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f000020: Electric-field distribution for the ground state of the ring-exchange Hamiltonian (10) on a square lattice, using exact diagonalization. We have chosen open zig-zag boundaries in order to fulfil the Gauss law at each vertex. However, a charge–anticharge pair has been created at the edges by violating the Gauss law at those sites, giving rise to electric flux strings. The magnitude of the propagating electric flux is indicated on each link, and can be experimentally measured by taking snapshots of the spin distribution from an initially-prepared state.

Mentions: As mentioned above, the Gauss law, , can be violated by installing a charge–anticharge pair at two lattice sites. In this situation, the electric flux flows from particle to antiparticle [see Fig. 3 for illustrative examples and Fig. 4 for an exact-diagonalization calculation], creating strings of flux whose tension and internal structure provide information about confinement: a string has an energy proportional to its length, with the string tension being the proportionality factor. In the two-dimensional QLM a string connecting two particles of charge separates into four mutually repelling strands, each carrying fractional electric flux . Similarly, a string connecting particles of charge splits into two strands.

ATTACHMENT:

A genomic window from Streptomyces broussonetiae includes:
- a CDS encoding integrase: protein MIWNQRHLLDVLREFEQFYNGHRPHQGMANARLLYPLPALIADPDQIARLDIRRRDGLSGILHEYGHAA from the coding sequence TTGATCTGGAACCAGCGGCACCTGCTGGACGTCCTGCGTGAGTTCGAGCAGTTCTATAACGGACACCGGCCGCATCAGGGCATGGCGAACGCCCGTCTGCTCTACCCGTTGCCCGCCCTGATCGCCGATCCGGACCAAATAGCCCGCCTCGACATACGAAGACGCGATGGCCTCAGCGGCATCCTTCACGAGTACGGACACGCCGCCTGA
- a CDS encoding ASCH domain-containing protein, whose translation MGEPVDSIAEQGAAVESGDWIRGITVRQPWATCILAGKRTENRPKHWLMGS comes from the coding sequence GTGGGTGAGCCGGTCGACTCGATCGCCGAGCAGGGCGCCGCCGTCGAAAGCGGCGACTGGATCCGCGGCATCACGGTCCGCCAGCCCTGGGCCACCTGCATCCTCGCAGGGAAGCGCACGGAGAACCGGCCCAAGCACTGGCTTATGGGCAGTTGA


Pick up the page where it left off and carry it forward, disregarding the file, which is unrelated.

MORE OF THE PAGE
Two-dimensional lattice gauge theories with superconducting quantum circuits.

Marcos D, Widmer P, Rico E, Hafezi M, Rabl P, Wiese UJ, Zoller P - Ann Phys (N Y) (2014)

Electric-field distribution for the ground state of the ring-exchange Hamiltonian (10) on a square lattice, using exact diagonalization. We have chosen open zig-zag boundaries in order to fulfil the Gauss law at each vertex. However, a charge–anticharge pair has been created at the edges by violating the Gauss law at those sites, giving rise to electric flux strings. The magnitude of the propagating electric flux is indicated on each link, and can be experimentally measured by taking snapshots of the spin distribution from an initially-prepared state.
© Copyright Policy - CC BY-NC-ND
Related In: Results  -  Collection

License
Show All Figures
getmorefigures.php?uid=PMC4263216&req=5

f000020: Electric-field distribution for the ground state of the ring-exchange Hamiltonian (10) on a square lattice, using exact diagonalization. We have chosen open zig-zag boundaries in order to fulfil the Gauss law at each vertex. However, a charge–anticharge pair has been created at the edges by violating the Gauss law at those sites, giving rise to electric flux strings. The magnitude of the propagating electric flux is indicated on each link, and can be experimentally measured by taking snapshots of the spin distribution from an initially-prepared state.